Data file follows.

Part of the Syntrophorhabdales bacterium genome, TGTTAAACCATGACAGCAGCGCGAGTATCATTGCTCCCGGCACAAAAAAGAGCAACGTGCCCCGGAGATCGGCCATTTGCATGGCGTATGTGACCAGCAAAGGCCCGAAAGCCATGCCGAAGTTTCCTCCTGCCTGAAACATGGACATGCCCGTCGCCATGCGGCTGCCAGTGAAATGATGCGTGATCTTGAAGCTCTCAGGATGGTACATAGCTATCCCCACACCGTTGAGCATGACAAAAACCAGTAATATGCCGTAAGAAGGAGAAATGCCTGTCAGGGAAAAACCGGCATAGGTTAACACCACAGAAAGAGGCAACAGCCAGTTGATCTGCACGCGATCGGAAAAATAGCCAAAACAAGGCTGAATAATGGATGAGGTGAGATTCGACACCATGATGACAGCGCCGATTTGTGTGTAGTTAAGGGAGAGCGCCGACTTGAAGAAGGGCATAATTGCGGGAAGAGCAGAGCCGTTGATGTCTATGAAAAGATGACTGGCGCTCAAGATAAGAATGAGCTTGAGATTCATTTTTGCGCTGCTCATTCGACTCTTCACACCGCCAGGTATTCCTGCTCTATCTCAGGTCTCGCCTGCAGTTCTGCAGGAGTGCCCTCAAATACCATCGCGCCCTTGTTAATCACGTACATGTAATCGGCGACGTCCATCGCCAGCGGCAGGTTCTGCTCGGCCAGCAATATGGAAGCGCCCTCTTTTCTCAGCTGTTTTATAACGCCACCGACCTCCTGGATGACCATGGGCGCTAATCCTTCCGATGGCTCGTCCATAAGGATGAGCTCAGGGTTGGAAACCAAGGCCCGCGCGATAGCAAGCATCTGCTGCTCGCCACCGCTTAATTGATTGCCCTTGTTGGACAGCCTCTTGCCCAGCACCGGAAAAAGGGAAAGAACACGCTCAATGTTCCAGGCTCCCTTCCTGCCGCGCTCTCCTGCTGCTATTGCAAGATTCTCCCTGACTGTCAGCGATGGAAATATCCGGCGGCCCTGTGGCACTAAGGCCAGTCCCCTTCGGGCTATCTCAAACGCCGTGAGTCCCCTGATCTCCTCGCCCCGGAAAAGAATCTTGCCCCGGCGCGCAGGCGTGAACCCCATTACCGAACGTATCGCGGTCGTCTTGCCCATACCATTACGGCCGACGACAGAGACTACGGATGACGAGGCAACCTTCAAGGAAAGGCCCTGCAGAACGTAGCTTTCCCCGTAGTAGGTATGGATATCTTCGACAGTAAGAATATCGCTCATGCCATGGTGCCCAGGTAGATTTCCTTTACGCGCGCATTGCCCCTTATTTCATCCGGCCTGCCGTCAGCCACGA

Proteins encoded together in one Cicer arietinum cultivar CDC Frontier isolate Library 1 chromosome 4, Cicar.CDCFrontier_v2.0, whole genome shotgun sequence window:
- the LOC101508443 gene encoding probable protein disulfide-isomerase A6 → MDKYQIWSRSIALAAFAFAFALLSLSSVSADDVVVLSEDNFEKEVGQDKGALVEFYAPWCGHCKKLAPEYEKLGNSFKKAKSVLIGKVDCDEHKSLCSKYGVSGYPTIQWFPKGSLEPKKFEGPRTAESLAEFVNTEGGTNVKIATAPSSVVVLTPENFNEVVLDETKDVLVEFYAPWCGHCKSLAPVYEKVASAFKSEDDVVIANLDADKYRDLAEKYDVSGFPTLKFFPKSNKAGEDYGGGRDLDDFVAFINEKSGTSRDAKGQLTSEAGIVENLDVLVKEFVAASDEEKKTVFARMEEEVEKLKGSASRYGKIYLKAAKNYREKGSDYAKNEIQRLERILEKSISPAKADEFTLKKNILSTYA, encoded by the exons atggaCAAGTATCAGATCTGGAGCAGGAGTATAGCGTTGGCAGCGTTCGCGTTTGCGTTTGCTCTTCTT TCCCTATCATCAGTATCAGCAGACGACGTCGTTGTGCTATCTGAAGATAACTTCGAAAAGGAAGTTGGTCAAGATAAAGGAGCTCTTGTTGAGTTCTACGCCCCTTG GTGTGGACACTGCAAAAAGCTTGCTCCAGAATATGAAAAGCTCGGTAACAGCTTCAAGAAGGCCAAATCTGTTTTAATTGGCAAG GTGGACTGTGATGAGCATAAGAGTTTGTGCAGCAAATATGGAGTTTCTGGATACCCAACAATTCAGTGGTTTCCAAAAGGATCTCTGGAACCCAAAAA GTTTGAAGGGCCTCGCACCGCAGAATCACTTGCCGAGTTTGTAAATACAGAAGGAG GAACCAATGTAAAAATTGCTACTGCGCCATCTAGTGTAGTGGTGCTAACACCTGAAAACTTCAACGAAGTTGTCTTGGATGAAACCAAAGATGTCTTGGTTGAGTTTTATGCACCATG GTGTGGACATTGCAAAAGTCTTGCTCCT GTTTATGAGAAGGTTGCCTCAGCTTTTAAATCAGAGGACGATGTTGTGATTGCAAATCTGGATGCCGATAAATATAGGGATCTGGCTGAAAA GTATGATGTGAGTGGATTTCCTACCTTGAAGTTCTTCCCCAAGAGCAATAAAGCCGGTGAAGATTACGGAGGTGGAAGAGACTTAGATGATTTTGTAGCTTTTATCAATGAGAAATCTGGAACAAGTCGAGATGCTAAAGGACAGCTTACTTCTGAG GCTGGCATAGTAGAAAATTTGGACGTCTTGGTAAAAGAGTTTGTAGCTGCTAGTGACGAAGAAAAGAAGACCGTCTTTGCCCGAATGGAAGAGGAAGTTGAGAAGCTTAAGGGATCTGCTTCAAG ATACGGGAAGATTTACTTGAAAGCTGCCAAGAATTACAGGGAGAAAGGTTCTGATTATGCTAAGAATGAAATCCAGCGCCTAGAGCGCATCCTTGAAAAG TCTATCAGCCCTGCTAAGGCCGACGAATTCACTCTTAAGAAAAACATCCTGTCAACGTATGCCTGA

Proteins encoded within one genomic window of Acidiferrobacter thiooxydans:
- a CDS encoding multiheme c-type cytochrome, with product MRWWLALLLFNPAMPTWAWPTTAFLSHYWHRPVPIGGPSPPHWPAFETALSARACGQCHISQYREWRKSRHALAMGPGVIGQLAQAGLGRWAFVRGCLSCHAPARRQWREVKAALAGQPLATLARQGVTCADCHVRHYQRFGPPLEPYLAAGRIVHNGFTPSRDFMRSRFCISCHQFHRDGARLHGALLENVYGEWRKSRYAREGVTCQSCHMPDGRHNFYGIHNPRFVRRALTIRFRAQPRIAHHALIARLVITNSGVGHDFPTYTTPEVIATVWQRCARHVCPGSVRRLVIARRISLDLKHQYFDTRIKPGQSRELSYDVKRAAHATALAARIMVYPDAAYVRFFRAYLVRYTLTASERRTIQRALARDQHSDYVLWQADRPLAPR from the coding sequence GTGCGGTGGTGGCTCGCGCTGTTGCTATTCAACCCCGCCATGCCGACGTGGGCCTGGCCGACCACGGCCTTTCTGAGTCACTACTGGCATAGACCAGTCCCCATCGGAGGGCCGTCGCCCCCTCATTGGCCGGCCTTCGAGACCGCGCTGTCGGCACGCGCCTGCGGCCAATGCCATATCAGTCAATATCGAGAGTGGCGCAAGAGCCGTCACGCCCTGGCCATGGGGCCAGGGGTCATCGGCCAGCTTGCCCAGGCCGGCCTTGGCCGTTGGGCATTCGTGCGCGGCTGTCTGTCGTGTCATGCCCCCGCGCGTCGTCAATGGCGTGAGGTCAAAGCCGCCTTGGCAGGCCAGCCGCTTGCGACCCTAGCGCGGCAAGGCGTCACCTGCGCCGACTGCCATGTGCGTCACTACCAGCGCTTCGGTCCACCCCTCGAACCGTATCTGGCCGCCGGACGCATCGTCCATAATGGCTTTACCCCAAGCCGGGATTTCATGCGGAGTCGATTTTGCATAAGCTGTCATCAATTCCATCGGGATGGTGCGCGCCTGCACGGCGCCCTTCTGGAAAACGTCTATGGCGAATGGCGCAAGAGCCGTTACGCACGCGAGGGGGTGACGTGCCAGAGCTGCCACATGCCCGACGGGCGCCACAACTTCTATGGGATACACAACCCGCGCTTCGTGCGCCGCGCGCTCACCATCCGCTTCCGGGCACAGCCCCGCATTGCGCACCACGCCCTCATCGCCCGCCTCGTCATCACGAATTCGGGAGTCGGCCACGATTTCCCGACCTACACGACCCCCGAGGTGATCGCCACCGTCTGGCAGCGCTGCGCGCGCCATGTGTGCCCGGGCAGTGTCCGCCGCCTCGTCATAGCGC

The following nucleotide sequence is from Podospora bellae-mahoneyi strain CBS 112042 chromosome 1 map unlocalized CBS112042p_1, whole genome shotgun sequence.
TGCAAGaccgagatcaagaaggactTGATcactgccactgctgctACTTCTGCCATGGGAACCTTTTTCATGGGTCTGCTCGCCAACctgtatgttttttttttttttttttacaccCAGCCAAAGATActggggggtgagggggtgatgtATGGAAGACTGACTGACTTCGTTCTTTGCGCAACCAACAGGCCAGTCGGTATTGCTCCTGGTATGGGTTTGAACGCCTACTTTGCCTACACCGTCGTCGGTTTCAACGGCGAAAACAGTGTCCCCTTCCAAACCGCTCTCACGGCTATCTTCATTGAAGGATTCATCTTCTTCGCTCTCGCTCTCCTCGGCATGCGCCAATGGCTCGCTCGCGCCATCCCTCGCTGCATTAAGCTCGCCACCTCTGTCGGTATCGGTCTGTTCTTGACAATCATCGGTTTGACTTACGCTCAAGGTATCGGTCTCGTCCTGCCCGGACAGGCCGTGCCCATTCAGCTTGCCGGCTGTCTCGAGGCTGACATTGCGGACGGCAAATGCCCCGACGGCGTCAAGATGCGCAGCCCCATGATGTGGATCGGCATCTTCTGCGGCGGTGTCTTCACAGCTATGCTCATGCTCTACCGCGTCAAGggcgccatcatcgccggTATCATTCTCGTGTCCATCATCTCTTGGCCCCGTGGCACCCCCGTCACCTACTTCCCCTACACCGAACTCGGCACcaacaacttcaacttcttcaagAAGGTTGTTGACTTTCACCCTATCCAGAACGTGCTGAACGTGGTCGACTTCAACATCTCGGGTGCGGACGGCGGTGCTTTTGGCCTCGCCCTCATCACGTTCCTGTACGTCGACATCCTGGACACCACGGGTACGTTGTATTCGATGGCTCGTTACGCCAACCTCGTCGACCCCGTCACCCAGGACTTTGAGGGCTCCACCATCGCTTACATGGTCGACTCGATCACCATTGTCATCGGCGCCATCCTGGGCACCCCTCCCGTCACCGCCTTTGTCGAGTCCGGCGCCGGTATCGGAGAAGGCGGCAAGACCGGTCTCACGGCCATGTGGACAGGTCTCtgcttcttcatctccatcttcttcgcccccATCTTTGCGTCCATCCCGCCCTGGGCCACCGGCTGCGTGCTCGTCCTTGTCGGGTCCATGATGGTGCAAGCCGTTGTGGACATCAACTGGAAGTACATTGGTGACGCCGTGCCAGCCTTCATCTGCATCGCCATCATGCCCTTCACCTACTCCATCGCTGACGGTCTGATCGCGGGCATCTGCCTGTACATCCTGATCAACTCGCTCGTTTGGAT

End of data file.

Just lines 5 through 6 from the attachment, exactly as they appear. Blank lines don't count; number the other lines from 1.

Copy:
- a CDS encoding multiheme c-type cytochrome, with product MRWWLALLLFNPAMPTWAWPTTAFLSHYWHRPVPIGGPSPPHWPAFETALSARACGQCHISQYREWRKSRHALAMGPGVIGQLAQAGLGRWAFVRGCLSCHAPARRQWREVKAALAGQPLATLARQGVTCADCHVRHYQRFGPPLEPYLAAGRIVHNGFTPSRDFMRSRFCISCHQFHRDGARLHGALLENVYGEWRKSRYAREGVTCQSCHMPDGRHNFYGIHNPRFVRRALTIRFRAQPRIAHHALIARLVITNSGVGHDFPTYTTPEVIATVWQRCARHVCPGSVRRLVIARRISLDLKHQYFDTRIKPGQSRELSYDVKRAAHATALAARIMVYPDAAYVRFFRAYLVRYTLTASERRTIQRALARDQHSDYVLWQADRPLAPR from the coding sequence GTGCGGTGGTGGCTCGCGCTGTTGCTATTCAACCCCGCCATGCCGACGTGGGCCTGGCCGACCACGGCCTTTCTGAGTCACTACTGGCATAGACCAGTCCCCATCGGAGGGCCGTCGCCCCCTCATTGGCCGGCCTTCGAGACCGCGCTGTCGGCACGCGCCTGCGGCCAATGCCATATCAGTCAATATCGAGAGTGGCGCAAGAGCCGTCACGCCCTGGCCATGGGGCCAGGGGTCATCGGCCAGCTTGCCCAGGCCGGCCTTGGCCGTTGGGCATTCGTGCGCGGCTGTCTGTCGTGTCATGCCCCCGCGCGTCGTCAATGGCGTGAGGTCAAAGCCGCCTTGGCAGGCCAGCCGCTTGCGACCCTAGCGCGGCAAGGCGTCACCTGCGCCGACTGCCATGTGCGTCACTACCAGCGCTTCGGTCCACCCCTCGAACCGTATCTGGCCGCCGGACGCATCGTCCATAATGGCTTTACCCCAAGCCGGGATTTCATGCGGAGTCGATTTTGCATAAGCTGTCATCAATTCCATCGGGATGGTGCGCGCCTGCACGGCGCCCTTCTGGAAAACGTCTATGGCGAATGGCGCAAGAGCCGTTACGCACGCGAGGGGGTGACGTGCCAGAGCTGCCACATGCCCGACGGGCGCCACAACTTCTATGGGATACACAACCCGCGCTTCGTGCGCCGCGCGCTCACCATCCGCTTCCGGGCACAGCCCCGCATTGCGCACCACGCCCTCATCGCCCGCCTCGTCATCACGAATTCGGGAGTCGGCCACGATTTCCCGACCTACACGACCCCCGAGGTGATCGCCACCGTCTGGCAGCGCTGCGCGCGCCATGTGTGCCCGGGCAGTGTCCGCCGCCTCGTCATAGCGC

The following nucleotide sequence is from Podospora bellae-mahoneyi strain CBS 112042 chromosome 1 map unlocalized CBS112042p_1, whole genome shotgun sequence.